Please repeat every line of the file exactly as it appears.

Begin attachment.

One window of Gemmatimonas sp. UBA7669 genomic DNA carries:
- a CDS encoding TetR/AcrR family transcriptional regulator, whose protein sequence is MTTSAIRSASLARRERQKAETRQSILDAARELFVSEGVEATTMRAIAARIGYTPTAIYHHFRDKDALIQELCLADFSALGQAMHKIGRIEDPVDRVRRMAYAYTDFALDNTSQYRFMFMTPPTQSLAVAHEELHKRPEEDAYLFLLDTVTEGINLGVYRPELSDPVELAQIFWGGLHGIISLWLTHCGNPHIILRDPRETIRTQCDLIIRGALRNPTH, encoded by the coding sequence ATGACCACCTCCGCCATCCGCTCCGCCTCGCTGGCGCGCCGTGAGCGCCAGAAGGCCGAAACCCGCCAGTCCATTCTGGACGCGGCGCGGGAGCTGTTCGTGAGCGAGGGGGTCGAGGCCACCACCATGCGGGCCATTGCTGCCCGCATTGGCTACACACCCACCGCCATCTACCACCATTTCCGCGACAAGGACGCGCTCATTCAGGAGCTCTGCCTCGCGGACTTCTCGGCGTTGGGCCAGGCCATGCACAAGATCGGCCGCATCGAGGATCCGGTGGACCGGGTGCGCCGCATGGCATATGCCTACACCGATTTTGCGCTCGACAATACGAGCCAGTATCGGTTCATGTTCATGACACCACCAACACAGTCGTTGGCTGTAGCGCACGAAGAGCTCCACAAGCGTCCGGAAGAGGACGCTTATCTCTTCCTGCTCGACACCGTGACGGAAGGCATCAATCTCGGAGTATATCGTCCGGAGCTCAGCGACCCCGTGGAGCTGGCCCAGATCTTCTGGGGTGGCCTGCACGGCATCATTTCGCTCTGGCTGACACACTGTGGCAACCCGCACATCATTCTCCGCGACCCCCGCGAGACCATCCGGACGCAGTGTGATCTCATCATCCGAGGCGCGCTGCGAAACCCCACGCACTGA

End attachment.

One window of Gemmatimonas sp. UBA7669 genomic DNA carries:
- a CDS encoding TetR/AcrR family transcriptional regulator, whose protein sequence is MTTSAIRSASLARRERQKAETRQSILDAARELFVSEGVEATTMRAIAARIGYTPTAIYHHFRDKDALIQELCLADFSALGQAMHKIGRIEDPVDRVRRMAYAYTDFALDNTSQYRFMFMTPPTQSLAVAHEELHKRPEEDAYLFLLDTVTEGINLGVYRPELSDPVELAQIFWGGLHGIISLWLTHCGNPHIILRDPRETIRTQCDLIIRGALRNPTH, encoded by the coding sequence ATGACCACCTCCGCCATCCGCTCCGCCTCGCTGGCGCGCCGTGAGCGCCAGAAGGCCGAAACCCGCCAGTCCATTCTGGACGCGGCGCGGGAGCTGTTCGTGAGCGAGGGGGTCGAGGCCACCACCATGCGGGCCATTGCTGCCCGCATTGGCTACACACCCACCGCCATCTACCACCATTTCCGCGACAAGGACGCGCTCATTCAGGAGCTCTGCCTCGCGGACTTCTCGGCGTTGGGCCAGGCCATGCACAAGATCGGCCGCATCGAGGATCCGGTGGACCGGGTGCGCCGCATGGCATATGCCTACACCGATTTTGCGCTCGACAATACGAGCCAGTATCGGTTCATGTTCATGACACCACCAACACAGTCGTTGGCTGTAGCGCACGAAGAGCTCCACAAGCGTCCGGAAGAGGACGCTTATCTCTTCCTGCTCGACACCGTGACGGAAGGCATCAATCTCGGAGTATATCGTCCGGAGCTCAGCGACCCCGTGGAGCTGGCCCAGATCTTCTGGGGTGGCCTGCACGGCATCATTTCGCTCTGGCTGACACACTGTGGCAACCCGCACATCATTCTCCGCGACCCCCGCGAGACCATCCGGACGCAGTGTGATCTCATCATCCGAGGCGCGCTGCGAAACCCCACGCACTGA